Blackmagic Design’s DaVinci Resolve Studio was used to manage the color pipeline, including onset dailies and final grade, on Kenneth Branagh’s adaptation of Agatha Christie’s classic, Murder on the Orient Express.
The feature’s DI workflow was developed and delivered by Goldcrest Post London, in conjunction with film and digital dailies specialist, Digital Orchard. Director of Photography (DP) Haris Zambarloukos worked with Goldcrest to develop the film’s color science and LUTs, which were then integrated into the dailies pipeline.
“We eventually arrived at a LUT that would give us an authentic filmic look,” reflected Goldcrest Post senior colorist Rob Pizzey. “A warm white point really helped to retain the original color and contrast from the scanned film negative. The film has an incredibly rich feeling and so the colors stand out, as such we didn’t want to pull back on anything.”
Sam Spurgeon was Digital Orchard’s dailies colorist on Murder on the Orient Express. He was in charge of a dailies color pipeline which included both simple CDL color work for compatibility with VFX and a framework for Rob Pizzey to be able to import a base grade that reflected the DPs desired look for a given scene.
“We worked closely with Goldcrest in creating show LUTs which acted as the base for our dailies color pipeline,” he reveals. “Using the DCI-P3 version we then graded the dailies onto a calibrated DCI compliant projector, after which the media was then rendered through the Rec709 version of the same LUT.”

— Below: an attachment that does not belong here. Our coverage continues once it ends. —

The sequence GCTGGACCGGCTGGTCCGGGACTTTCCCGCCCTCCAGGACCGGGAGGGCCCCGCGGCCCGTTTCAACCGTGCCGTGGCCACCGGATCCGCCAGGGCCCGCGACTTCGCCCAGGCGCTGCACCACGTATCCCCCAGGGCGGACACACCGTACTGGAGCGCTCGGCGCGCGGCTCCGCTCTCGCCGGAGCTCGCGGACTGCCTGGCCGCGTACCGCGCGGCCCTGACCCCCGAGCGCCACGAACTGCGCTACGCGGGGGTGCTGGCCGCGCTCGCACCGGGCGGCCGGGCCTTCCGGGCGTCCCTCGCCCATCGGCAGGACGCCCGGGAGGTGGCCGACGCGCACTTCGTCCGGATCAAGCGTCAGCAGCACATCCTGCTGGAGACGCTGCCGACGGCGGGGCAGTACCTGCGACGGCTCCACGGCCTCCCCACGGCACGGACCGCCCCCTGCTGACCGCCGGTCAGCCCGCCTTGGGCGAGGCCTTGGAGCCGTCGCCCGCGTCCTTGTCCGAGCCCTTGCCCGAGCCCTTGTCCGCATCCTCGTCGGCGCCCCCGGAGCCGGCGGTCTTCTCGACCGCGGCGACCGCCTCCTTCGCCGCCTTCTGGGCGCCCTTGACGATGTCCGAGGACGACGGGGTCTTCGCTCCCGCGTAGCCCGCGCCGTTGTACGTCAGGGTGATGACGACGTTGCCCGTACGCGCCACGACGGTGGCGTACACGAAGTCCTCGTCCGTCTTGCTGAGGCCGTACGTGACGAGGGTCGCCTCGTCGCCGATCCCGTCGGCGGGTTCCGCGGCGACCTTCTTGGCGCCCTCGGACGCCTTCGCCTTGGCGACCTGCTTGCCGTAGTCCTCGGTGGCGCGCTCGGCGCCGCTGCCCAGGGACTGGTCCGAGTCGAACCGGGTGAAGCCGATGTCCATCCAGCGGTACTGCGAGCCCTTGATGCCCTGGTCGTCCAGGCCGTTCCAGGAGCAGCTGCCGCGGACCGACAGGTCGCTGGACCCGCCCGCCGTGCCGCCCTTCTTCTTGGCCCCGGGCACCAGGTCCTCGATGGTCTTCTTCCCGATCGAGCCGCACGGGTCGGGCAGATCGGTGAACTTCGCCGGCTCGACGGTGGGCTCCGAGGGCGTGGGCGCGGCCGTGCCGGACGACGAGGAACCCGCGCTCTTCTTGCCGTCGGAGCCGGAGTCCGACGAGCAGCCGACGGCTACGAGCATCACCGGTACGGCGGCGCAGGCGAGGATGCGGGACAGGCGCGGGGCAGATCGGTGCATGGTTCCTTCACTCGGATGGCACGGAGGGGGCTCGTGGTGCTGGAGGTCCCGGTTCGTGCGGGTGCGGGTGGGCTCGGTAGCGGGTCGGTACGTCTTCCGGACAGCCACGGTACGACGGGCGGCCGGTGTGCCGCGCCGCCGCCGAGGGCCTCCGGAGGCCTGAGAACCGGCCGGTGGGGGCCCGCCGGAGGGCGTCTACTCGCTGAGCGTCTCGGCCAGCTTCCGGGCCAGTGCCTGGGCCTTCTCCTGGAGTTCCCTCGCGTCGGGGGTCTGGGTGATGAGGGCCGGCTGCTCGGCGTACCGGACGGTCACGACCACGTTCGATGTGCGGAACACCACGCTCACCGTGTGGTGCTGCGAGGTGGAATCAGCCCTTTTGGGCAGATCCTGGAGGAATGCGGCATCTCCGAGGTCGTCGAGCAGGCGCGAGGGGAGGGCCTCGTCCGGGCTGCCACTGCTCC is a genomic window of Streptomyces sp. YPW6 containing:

Murder on the Orient Express was shot on a mixture of digital and film formats and so the dailies pipeline, overseen by Callum Just, had to accommodate both.
Sam continues: “We’d scanned the 65mm film to 2K 10 bit DPX sequences averaging between 100GB and 300GB per roll, with between 10 and 20 lab rolls per day. Once scanned that was then graded and transcoded using DaVinci Resolve Studio.
“Color values, lab roll, camera roll, keycode and timecode were all vital to the conform, and it was essential that we communicated that information throughout the entire pipeline. We added key metadata into Resolve easily, and included any additional notes required. This all went to editorial and onto the second scan conform.”
Image analysis for quality control was also an integral part of the workflow. “Some issues with film manifest themselves in specific color channels. Being able to isolate these channels in Resolve to view in black and white helped with diagnosis.”
Sam concludes: “Blackmagic provides an excellent suite of tools for dailies grades on Hollywood productions, workflows for editorial and post, and more advanced color work. DaVinci Resolve has been the backbone of our workflow since 2011, and its extended feature set has been proved to get the most out of both digital and film-based workflows.”
Goldcrest Post’s Sinéad Cronin completed the online edit in DaVinci Resolve and the final DI, including Dolby Vision theatrical grade, was delivered by Rob Pizzey.